[Skip to Content]
Access to paid content on this site is currently suspended due to excessive activity being detected from your IP address Please contact the publisher to request reinstatement.
[Skip to Content Landing]
June 1999

Prophylactic Antibiotics for Elective Laparoscopic Cholecystectomy: Are They Necessary?

Author Affiliations

From Exempla Saint Joseph Hospital (Drs Higgins, London, Ratzer, Clark, Haun, and Maher), Roche Pharmaceuticals (Dr Charland), and Kaiser Permanente (Dr Maher), Denver, Colo.

Arch Surg. 1999;134(6):611-614. doi:10.1001/archsurg.134.6.611

Hypothesis  Prophylactic antibiotic treatment in elective laparoscopic cholecystectomy does not lower the already low infection rate associated with this procedure.

Design and Setting  Prospective double-blind randomized trial at a community-based training hospital.

Patients  Four hundred fifty patients undergoing elective laparoscopic cholecystectomy were randomized into 1 of 3 treatment arms: (1) preoperative cefotetan disodium, 1 g intravenously; (2) preoperative cefazolin, 1 g intravenously; and (3) intravenous placebo. There were no demographic differences between groups in age, smoking history, American Society of Anesthesiologists score, infection risk class, time of antibiotic administration prior to surgery, and type of skin preparation.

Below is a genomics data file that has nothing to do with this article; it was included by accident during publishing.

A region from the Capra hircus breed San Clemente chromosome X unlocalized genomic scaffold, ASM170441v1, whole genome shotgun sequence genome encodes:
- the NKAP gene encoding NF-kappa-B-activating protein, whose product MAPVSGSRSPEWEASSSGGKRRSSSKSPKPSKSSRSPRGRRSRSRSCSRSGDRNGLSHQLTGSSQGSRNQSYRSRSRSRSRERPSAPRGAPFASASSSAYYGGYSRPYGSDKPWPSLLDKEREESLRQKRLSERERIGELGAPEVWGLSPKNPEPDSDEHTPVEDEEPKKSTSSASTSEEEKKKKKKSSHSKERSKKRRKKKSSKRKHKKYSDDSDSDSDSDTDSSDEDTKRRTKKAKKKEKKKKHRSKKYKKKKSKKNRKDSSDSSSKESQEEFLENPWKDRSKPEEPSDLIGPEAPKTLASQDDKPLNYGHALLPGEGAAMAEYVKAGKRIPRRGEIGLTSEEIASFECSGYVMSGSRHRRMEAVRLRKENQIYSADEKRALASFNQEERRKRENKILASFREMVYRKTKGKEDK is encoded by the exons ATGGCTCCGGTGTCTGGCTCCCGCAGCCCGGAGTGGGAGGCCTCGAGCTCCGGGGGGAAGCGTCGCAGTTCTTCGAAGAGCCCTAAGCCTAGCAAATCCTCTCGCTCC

Interventions  Laparoscopic cholecystectomy was attempted in all cases; however, 10 patients required conversion to an open cholecystectomy and they were included in the statistical analysis. Preoperatively, all patients were randomized in a blinded manner and received cefotetan, cefazolin, or placebo intravenously.

Results  There were 10 postoperative infections. In the cefotetan group, there were 3 cases of superficial surgical site infections. In the cefazolin group, there were 2 superficial surgical site infections—1 pneumonia and 1 rhinosinusitis. In the placebo group, there were 2 superficial surgical site infections and 1 urinary tract infection. The overall infection rate in this series was 2.4%. Follow-up was performed at routine postoperative visits and by telephone contact. Data were evaluated using the χ2 test and analysis of variance with Duncan post hoc test (P<.05).

Conclusion  Based on our data, use of prophylactic antibiotics does not decrease the rate of wound infections in elective laparoscopic cholecystectomy.